myth and poetry
 

Mythopoetics

 


Semele Complex© 2000 filmmaker Adrian Strong
by Adrian Strong March1, 2009
originally published to vol. 11 Headline Muse.com January, 2001

............The annihilating face of the sublime: some implications for addiction to armed aggression

A couple of months ago in October, I was living in an apartment on Australia’s Gold Coast which is where the Honda Indy 2000 motor racing rally took place. My wife and I made a concerted effort to keep ourselves indoors during that weekend which I had elected to name the “festival of testosterone.”  However, since we lived only a few blocks away from the main drag in Surfers Paradise where the racing was to taking place, we had been subjected for the previous few days to an endless buzz of angry aluminum drones preparing for their dash through concrete canyons.

Just before the main event was to start, I was catapulted out of my bed where I had been quietly reading, by what I can only describe as a searing surge of raw power ripping through my backbone.  I jumped across to the front balcony which faced the direction of the Indy action and saw another F 1-11 fighter jet silently streaking by, barely grazing the tops of the beachfront hotels. Then it hit me again.  The screaming power of those afterburners gave vent to such a thunderous wall of sound that a physical quaking engulfed my entire body. I not only felt knocked right over but literally blown away.  It was a strangely exalting feeling – a kind of inflated state of identification with a power utterly beyond the human scale.

While my body was still vertically bouncing about, shaking in childlike awe from the experience, my head was shaking horizontally in disappointment, ashamed of this open acquiescence to what I then perceived as an expression of military aggression – stimulating primitive hormones and  taking over my mental faculty.  I decided to call my wife as a “control” to check her experience.  However, as the jet flew by again, she also experienced the same knee-quaking blitz which temporarily wiped out all our mental and political judgements and gave way to simple wonderment.

I have seen and heard supersonic fighter jets many times and in many places, but perhaps never at quite this range. This very closeness would I assumed, be the auditory experience of victims of real bombing or missile attacks. And at this distance the difference from what I’d seen and heard before seemed to bump the experience up into another dimension – into the sublime.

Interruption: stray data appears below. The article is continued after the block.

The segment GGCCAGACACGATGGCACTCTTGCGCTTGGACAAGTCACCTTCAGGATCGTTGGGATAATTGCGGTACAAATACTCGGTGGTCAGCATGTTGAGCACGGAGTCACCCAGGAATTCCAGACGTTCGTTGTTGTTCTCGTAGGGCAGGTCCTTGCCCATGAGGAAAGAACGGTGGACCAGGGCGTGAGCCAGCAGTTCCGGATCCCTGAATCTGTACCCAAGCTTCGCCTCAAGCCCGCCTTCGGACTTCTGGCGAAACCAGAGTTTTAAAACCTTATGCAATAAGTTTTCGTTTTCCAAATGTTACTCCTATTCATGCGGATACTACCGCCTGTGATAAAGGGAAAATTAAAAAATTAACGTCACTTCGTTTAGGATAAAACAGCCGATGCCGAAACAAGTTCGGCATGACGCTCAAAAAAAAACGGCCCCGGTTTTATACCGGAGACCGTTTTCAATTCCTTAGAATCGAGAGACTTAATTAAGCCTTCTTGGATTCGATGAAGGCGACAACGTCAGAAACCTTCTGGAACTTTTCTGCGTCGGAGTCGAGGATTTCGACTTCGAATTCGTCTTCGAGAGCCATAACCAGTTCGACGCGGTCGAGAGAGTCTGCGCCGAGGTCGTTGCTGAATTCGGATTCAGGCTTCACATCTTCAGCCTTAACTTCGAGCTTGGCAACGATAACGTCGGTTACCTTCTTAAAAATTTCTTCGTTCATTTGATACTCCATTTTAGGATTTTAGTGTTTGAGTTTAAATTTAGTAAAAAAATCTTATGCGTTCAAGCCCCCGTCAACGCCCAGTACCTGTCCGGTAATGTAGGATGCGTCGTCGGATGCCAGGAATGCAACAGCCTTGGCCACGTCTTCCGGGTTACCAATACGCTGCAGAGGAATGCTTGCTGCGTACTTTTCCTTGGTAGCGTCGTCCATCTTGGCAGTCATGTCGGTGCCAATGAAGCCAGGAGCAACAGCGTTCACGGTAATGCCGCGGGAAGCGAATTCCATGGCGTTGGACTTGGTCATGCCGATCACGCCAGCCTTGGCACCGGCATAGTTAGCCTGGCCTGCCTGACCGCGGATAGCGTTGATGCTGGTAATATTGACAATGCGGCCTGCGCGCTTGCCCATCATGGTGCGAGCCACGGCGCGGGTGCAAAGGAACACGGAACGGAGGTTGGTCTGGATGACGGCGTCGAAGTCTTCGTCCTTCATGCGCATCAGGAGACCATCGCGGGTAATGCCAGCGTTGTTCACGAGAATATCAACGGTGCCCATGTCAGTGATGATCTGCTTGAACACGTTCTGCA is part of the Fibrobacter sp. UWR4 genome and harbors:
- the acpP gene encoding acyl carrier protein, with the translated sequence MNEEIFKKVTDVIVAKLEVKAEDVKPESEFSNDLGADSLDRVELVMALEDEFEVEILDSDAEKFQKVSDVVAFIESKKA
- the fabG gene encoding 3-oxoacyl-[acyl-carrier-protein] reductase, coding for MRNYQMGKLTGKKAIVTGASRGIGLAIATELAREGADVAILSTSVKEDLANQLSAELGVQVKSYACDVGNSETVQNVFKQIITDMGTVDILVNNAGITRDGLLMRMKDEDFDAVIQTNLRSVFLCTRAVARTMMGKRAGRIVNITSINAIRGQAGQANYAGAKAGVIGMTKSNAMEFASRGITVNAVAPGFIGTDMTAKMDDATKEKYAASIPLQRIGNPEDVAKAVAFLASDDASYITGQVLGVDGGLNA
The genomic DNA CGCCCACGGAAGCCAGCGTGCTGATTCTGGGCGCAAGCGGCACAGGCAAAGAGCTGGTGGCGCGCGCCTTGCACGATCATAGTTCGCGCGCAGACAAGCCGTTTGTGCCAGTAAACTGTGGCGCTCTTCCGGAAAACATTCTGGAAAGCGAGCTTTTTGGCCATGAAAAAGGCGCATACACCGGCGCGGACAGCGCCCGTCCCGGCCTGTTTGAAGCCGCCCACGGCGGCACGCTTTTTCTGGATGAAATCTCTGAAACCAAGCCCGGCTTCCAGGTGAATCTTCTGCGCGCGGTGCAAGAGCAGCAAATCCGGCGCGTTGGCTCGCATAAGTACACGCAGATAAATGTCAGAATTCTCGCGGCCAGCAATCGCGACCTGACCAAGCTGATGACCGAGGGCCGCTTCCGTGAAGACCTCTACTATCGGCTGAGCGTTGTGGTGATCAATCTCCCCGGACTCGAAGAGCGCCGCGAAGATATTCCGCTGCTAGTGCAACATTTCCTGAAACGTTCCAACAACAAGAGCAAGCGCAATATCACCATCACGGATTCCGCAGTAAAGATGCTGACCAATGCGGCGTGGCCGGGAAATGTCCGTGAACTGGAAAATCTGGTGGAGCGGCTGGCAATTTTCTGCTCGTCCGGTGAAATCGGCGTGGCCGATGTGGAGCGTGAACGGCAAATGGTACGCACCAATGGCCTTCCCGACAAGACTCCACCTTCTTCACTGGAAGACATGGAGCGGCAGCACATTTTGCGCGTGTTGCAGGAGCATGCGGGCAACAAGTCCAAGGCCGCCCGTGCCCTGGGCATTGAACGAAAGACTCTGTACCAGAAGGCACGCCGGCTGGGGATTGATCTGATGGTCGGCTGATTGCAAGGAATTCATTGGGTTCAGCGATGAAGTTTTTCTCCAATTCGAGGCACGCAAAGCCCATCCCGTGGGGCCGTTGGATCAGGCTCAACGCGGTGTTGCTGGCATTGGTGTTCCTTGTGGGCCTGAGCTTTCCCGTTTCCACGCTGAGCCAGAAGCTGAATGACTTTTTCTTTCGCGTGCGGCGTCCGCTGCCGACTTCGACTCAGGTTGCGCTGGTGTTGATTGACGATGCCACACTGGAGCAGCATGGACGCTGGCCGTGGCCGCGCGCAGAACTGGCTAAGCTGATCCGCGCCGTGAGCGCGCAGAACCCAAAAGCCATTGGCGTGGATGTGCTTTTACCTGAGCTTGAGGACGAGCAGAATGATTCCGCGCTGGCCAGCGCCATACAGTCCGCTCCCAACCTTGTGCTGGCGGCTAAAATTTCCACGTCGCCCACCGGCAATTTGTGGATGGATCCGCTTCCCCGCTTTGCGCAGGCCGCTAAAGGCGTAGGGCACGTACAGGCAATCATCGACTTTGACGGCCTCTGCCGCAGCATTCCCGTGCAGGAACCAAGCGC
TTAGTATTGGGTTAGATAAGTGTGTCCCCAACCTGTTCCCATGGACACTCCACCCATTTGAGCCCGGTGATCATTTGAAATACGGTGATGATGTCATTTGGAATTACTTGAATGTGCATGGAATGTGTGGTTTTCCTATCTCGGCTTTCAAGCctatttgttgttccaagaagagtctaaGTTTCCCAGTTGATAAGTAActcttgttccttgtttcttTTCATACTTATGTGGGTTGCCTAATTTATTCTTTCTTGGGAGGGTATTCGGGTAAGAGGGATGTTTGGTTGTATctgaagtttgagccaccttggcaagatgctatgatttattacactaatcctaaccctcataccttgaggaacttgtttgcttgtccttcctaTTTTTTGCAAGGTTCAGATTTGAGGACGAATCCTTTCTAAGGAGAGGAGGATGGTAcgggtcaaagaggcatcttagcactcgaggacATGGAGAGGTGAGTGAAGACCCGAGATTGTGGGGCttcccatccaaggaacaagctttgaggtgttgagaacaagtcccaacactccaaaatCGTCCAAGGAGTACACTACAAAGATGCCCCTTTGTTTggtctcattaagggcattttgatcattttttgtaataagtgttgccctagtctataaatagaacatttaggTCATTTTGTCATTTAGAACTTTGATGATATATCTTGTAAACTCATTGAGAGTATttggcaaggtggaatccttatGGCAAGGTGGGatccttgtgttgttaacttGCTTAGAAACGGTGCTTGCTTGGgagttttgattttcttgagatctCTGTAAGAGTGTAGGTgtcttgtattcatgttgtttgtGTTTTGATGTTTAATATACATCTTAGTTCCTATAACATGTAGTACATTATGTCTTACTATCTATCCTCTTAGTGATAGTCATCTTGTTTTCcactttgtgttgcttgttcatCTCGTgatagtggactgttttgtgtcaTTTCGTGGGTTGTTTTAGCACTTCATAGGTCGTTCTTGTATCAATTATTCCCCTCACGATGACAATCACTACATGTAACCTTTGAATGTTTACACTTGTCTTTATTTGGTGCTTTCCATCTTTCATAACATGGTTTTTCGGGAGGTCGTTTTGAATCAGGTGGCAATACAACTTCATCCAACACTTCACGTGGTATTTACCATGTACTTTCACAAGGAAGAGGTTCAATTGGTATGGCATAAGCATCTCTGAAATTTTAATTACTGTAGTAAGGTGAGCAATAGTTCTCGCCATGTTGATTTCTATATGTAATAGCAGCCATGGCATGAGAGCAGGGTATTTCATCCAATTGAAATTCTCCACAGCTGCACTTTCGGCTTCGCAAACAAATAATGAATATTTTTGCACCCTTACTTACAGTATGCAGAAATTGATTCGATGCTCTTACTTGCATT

In The Power of Myth, Joseph Campbell talks about the sublime as an expression of prodigious energy, force or power. He explains how this term was used to describe the saturation bombing experienced by German victims of those raids during the World War II (222).  In The Inner Reaches of Outer Space, he mentions the sublime in the context of beauty: “If beauty so heightens our sense of life that esthetics may be termed “applied physiology,” the sublime, transcending physical definitions, suggests magnitudes exceeding life; not refuting but augmenting life” (122).

In the context of Campbell’s thinking it is apparent that that which is potentially destructive of life is an explosive inflation linked somehow to vitality itself (perhaps like that primordial lightning strike which fathered the first form of life on Earth by electric union of molecules).  Now while I am not supporting the airforce of any country as a life-giving entity (!), and while I am also appalled by the horror of war, I would like to explore the symbolic or psychological aspects of the experience of the sublime, and ask the following question. Is there a link between the experience of the sublime and the psychic longings of those who are somehow involved in fostering or prolonging war, as for example in the Middle East?

By way of opening the door to this exploration I turn to mythology and in particular to the myth of Semele, lover of Zeus (all-powerful king of the gods) and mother of Dionysos (the god of excess, creative destruction and unlimited rapture).